Workplace expert, Acas, published evidence on the use of fire and rehire practices at work in June.
In response, the government asked Acas to produce guidance to help employers explore all other options first before considering fire and rehire to change employee contracts.
This new advice has been published today and can help employers maintain good employment relations and reach agreement with staff if they are thinking about making changes to their contracts.
Acas Chief Executive, Susan Clews, said:
"Our new advice is clear that fire and rehire is an extreme step that can seriously damage working relations and has significant legal risks for organisations.
"Employers should thoroughly explore all other options first and make every effort to reach agreement with staff on any contract changes.
"Organisations that consult with their workforce in a genuine and meaningful way about proposed changes can help prevent conflict at work and stay within the law."
Acas advice is that organisations that are considering contract changes should fully consult with all affected staff and their representatives in a genuine and meaningful way.
Effective consultation can help maintain good workplace relations as it allows staff to understand the reasons behind proposed changes and provides them with an opportunity to give their views. This can help to build trust and find a solution that works for everyone.
Tensions can arise if employees feel that they have not had the opportunity to inform decisions around proposals or do not support the changes. This can result in staff feeling less committed and can impact an organisation's performance.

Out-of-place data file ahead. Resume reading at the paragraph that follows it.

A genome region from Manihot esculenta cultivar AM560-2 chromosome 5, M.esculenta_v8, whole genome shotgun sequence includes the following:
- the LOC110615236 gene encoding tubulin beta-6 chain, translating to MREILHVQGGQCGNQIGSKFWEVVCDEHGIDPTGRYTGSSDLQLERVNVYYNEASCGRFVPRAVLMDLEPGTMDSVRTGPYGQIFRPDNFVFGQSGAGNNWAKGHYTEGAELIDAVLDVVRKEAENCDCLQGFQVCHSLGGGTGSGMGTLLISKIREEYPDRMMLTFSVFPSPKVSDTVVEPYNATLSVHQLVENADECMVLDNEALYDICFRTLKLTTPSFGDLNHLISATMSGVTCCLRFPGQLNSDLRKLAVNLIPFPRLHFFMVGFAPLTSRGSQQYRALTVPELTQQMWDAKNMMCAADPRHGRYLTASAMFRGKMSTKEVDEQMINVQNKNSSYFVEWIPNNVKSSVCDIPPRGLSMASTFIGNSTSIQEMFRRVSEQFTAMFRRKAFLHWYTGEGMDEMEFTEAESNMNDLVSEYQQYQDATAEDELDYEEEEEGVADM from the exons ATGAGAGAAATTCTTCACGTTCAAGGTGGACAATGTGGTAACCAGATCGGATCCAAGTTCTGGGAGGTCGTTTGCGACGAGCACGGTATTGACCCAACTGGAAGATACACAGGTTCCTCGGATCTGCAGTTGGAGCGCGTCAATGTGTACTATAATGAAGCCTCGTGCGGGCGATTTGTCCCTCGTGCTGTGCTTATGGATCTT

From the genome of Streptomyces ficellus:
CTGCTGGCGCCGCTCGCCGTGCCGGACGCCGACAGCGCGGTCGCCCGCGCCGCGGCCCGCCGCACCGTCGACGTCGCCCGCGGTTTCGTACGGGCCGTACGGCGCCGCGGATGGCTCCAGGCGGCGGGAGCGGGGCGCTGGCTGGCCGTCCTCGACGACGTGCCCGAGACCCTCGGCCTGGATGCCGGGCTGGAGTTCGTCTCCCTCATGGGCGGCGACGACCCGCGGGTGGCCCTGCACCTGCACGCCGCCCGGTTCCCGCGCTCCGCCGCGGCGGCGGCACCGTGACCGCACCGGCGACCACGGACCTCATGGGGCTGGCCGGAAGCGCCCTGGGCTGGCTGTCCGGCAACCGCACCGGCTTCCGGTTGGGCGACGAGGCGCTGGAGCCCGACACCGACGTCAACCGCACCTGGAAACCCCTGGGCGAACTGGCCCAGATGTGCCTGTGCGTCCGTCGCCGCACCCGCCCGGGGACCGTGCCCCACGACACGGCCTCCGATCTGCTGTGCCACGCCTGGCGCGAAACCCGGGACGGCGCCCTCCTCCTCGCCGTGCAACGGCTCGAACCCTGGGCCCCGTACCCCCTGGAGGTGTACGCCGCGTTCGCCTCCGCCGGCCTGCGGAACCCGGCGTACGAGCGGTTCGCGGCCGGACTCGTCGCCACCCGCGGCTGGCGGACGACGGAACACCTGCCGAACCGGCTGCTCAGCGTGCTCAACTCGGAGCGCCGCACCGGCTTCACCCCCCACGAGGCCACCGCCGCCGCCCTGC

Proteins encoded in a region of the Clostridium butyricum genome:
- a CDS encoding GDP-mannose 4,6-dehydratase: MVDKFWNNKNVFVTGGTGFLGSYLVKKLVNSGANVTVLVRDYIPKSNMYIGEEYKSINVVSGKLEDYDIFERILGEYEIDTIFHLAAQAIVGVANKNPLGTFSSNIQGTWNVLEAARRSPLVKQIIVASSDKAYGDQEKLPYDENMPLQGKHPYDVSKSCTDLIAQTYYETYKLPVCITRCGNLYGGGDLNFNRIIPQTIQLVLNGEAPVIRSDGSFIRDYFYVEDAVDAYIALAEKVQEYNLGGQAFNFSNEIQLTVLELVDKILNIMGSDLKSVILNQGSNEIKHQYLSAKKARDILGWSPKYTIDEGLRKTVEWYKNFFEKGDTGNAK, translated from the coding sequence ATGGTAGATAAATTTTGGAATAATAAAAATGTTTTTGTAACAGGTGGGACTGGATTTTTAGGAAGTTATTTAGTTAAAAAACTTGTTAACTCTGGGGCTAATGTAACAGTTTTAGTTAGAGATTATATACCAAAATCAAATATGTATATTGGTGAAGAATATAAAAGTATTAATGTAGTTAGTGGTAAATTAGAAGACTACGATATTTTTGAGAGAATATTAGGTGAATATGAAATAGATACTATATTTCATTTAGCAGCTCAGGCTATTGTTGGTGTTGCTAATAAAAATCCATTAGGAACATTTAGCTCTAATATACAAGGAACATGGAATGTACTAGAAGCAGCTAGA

If both sides are finding it difficult to reach an agreement then Acas advice includes tips on how to:
- keep discussions constructive
- explore alternative options to reach a compromise
- stay focused on trying to reach consensus
Acas advises that the practice of fire and rehire is an extreme step that can damage staff morale, productivity, working relations and can also lead to industrial action.
Other risks for employers in using fire and rehire practices can include:
- making it harder for both sides to reach a negotiated solution if employees feel 'threatened' by an employer
- expensive legal claims from staff who feel that they have been unfairly dismissed or discriminated against
- reputational damage, which can make it difficult for an organisation to attract new employees
- immediate and long-lasting damage to trust with staff
- losing valued people because they do not accept the offer of a new contract, or staff leaving later due to unhappiness over the change or the way it was made
Last year, the Department for Business, Energy and Industrial Strategy asked Acas to conduct an evidence gathering exercise on the use of fire and rehire practices. The results from this exercise were published on 8 June 2021. Read Acas's statement on fire and rehire practices.